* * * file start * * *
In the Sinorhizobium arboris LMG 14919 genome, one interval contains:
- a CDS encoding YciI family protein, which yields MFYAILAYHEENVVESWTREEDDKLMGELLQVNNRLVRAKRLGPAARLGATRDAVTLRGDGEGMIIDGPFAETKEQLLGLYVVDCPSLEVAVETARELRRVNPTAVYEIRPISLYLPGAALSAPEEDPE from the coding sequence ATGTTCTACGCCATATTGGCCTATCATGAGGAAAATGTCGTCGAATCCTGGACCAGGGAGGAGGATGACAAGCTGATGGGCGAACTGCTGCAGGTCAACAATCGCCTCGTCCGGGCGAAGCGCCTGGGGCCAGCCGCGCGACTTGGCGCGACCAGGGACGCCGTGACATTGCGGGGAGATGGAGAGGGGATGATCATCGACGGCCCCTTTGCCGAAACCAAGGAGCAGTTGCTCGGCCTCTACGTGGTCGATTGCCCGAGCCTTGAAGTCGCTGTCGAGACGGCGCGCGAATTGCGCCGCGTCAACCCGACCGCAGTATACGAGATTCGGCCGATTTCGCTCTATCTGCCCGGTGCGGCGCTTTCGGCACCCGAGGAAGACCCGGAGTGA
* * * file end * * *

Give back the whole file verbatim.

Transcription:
In the Sinorhizobium arboris LMG 14919 genome, one interval contains:
- a CDS encoding YciI family protein, which yields MFYAILAYHEENVVESWTREEDDKLMGELLQVNNRLVRAKRLGPAARLGATRDAVTLRGDGEGMIIDGPFAETKEQLLGLYVVDCPSLEVAVETARELRRVNPTAVYEIRPISLYLPGAALSAPEEDPE from the coding sequence ATGTTCTACGCCATATTGGCCTATCATGAGGAAAATGTCGTCGAATCCTGGACCAGGGAGGAGGATGACAAGCTGATGGGCGAACTGCTGCAGGTCAACAATCGCCTCGTCCGGGCGAAGCGCCTGGGGCCAGCCGCGCGACTTGGCGCGACCAGGGACGCCGTGACATTGCGGGGAGATGGAGAGGGGATGATCATCGACGGCCCCTTTGCCGAAACCAAGGAGCAGTTGCTCGGCCTCTACGTGGTCGATTGCCCGAGCCTTGAAGTCGCTGTCGAGACGGCGCGCGAATTGCGCCGCGTCAACCCGACCGCAGTATACGAGATTCGGCCGATTTCGCTCTATCTGCCCGGTGCGGCGCTTTCGGCACCCGAGGAAGACCCGGAGTGA